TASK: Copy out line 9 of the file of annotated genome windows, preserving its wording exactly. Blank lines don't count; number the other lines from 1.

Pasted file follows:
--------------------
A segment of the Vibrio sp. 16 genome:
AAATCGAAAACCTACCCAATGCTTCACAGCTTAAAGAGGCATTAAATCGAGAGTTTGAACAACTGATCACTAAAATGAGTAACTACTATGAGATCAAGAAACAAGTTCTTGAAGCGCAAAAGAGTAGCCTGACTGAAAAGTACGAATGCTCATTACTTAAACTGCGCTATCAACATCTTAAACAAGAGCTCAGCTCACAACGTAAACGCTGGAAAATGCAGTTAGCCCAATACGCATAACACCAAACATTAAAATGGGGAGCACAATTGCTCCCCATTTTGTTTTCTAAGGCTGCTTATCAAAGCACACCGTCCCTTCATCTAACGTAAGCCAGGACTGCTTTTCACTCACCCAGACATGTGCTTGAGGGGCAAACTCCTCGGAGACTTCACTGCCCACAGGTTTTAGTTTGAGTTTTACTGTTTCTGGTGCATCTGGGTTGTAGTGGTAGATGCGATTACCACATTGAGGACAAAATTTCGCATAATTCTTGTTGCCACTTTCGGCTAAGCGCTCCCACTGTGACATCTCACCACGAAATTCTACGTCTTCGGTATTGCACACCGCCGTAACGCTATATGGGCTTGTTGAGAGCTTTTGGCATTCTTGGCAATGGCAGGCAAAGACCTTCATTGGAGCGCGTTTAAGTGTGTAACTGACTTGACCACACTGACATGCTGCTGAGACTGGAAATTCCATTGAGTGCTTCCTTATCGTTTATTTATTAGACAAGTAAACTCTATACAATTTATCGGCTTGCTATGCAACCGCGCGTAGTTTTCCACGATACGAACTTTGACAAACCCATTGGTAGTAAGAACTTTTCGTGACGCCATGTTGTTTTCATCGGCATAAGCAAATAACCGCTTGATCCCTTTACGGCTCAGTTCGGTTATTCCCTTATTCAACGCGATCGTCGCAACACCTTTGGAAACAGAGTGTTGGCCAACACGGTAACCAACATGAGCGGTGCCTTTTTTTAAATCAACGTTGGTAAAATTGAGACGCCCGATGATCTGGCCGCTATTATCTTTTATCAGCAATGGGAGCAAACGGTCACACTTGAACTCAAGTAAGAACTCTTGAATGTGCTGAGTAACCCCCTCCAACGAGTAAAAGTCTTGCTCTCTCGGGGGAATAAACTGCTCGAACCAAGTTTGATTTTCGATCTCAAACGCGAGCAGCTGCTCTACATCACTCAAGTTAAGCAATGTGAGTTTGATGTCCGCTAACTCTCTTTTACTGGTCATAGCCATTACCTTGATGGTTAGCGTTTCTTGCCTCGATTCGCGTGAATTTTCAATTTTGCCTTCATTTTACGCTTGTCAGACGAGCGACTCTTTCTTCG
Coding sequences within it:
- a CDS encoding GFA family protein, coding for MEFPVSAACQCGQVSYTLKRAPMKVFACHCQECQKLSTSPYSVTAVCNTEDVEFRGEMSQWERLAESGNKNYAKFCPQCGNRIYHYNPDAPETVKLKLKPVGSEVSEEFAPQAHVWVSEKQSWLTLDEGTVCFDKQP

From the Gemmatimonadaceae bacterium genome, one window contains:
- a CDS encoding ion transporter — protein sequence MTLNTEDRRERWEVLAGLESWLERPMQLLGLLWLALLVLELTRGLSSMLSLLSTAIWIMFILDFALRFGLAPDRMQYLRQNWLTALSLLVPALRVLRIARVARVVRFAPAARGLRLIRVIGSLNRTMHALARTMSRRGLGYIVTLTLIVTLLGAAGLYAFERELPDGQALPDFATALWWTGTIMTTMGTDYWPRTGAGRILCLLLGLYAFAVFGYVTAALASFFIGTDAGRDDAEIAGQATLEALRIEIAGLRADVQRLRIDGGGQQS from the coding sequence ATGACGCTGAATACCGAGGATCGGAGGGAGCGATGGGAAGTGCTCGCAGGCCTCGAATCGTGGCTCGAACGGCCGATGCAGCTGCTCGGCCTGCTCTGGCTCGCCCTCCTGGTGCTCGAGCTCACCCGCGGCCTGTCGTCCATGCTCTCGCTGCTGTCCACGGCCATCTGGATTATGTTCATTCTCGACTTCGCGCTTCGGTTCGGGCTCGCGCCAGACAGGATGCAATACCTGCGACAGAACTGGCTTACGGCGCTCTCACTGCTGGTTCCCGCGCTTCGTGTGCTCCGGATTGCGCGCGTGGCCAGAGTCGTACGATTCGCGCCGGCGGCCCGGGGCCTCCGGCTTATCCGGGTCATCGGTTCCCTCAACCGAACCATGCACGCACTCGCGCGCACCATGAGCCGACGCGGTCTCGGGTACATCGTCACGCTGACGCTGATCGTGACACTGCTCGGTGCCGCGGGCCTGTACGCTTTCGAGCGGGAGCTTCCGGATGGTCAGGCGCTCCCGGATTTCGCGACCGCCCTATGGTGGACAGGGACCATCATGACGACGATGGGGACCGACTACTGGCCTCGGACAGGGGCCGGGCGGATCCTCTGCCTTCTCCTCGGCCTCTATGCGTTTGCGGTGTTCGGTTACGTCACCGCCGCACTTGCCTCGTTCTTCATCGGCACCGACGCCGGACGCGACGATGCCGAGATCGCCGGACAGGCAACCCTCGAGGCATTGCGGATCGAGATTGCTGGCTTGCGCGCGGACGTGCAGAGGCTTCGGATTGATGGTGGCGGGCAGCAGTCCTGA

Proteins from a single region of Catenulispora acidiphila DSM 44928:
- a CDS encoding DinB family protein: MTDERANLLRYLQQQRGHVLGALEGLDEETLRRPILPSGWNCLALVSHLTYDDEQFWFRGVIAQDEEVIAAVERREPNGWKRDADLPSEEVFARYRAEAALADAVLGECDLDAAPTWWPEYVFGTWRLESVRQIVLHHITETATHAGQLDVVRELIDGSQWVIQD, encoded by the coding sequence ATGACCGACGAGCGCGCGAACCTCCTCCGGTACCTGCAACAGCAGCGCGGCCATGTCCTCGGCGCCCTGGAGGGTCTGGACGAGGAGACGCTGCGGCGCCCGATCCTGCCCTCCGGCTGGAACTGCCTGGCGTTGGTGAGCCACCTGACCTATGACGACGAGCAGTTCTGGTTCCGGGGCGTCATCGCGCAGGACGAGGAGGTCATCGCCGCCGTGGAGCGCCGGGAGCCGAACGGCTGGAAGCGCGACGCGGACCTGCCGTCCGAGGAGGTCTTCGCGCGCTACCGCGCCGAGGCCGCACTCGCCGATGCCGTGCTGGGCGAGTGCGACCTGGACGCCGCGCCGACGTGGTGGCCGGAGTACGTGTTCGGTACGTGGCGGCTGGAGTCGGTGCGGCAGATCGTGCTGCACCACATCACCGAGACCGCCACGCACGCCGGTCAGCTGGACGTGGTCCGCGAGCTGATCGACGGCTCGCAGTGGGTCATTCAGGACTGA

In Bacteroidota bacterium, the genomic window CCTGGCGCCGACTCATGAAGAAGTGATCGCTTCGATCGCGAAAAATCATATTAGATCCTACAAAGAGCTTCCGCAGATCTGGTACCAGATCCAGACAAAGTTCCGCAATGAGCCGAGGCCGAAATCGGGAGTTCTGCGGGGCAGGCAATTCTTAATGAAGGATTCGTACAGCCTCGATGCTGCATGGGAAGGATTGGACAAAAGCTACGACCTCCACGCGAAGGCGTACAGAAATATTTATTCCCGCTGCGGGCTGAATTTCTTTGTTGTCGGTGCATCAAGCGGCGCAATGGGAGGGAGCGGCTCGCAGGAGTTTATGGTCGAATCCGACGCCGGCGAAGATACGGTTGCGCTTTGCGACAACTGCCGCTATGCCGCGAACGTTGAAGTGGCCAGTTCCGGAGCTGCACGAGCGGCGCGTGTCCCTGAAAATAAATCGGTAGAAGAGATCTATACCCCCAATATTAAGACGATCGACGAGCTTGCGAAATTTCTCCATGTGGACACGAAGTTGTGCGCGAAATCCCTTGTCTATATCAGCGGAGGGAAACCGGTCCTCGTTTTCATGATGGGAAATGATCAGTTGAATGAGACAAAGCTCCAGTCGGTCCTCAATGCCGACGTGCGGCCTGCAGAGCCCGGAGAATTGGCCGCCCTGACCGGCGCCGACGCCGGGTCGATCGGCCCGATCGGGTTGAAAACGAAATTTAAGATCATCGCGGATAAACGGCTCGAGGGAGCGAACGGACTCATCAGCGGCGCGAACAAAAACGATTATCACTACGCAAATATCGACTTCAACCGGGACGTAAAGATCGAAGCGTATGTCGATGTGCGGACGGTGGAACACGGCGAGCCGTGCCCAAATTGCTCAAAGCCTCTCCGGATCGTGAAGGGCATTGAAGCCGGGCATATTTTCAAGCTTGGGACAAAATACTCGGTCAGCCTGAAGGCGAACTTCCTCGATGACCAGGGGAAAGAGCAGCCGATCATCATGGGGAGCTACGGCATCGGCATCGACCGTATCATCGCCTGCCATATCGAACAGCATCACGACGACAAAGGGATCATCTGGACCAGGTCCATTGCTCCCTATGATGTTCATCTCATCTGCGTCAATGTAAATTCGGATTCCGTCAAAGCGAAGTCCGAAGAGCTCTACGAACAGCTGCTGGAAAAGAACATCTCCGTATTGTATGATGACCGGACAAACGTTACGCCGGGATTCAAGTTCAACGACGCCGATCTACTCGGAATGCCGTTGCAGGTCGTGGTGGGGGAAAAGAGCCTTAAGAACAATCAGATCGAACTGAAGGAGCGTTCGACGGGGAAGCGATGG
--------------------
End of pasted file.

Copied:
In Bacteroidota bacterium, the genomic window CCTGGCGCCGACTCATGAAGAAGTGATCGCTTCGATCGCGAAAAATCATATTAGATCCTACAAAGAGCTTCCGCAGATCTGGTACCAGATCCAGACAAAGTTCCGCAATGAGCCGAGGCCGAAATCGGGAGTTCTGCGGGGCAGGCAATTCTTAATGAAGGATTCGTACAGCCTCGATGCTGCATGGGAAGGATTGGACAAAAGCTACGACCTCCACGCGAAGGCGTACAGAAATATTTATTCCCGCTGCGGGCTGAATTTCTTTGTTGTCGGTGCATCAAGCGGCGCAATGGGAGGGAGCGGCTCGCAGGAGTTTATGGTCGAATCCGACGCCGGCGAAGATACGGTTGCGCTTTGCGACAACTGCCGCTATGCCGCGAACGTTGAAGTGGCCAGTTCCGGAGCTGCACGAGCGGCGCGTGTCCCTGAAAATAAATCGGTAGAAGAGATCTATACCCCCAATATTAAGACGATCGACGAGCTTGCGAAATTTCTCCATGTGGACACGAAGTTGTGCGCGAAATCCCTTGTCTATATCAGCGGAGGGAAACCGGTCCTCGTTTTCATGATGGGAAATGATCAGTTGAATGAGACAAAGCTCCAGTCGGTCCTCAATGCCGACGTGCGGCCTGCAGAGCCCGGAGAATTGGCCGCCCTGACCGGCGCCGACGCCGGGTCGATCGGCCCGATCGGGTTGAAAACGAAATTTAAGATCATCGCGGATAAACGGCTCGAGGGAGCGAACGGACTCATCAGCGGCGCGAACAAAAACGATTATCACTACGCAAATATCGACTTCAACCGGGACGTAAAGATCGAAGCGTATGTCGATGTGCGGACGGTGGAACACGGCGAGCCGTGCCCAAATTGCTCAAAGCCTCTCCGGATCGTGAAGGGCATTGAAGCCGGGCATATTTTCAAGCTTGGGACAAAATACTCGGTCAGCCTGAAGGCGAACTTCCTCGATGACCAGGGGAAAGAGCAGCCGATCATCATGGGGAGCTACGGCATCGGCATCGACCGTATCATCGCCTGCCATATCGAACAGCATCACGACGACAAAGGGATCATCTGGACCAGGTCCATTGCTCCCTATGATGTTCATCTCATCTGCGTCAATGTAAATTCGGATTCCGTCAAAGCGAAGTCCGAAGAGCTCTACGAACAGCTGCTGGAAAAGAACATCTCCGTATTGTATGATGACCGGACAAACGTTACGCCGGGATTCAAGTTCAACGACGCCGATCTACTCGGAATGCCGTTGCAGGTCGTGGTGGGGGAAAAGAGCCTTAAGAACAATCAGATCGAACTGAAGGAGCGTTCGACGGGGAAGCGATGG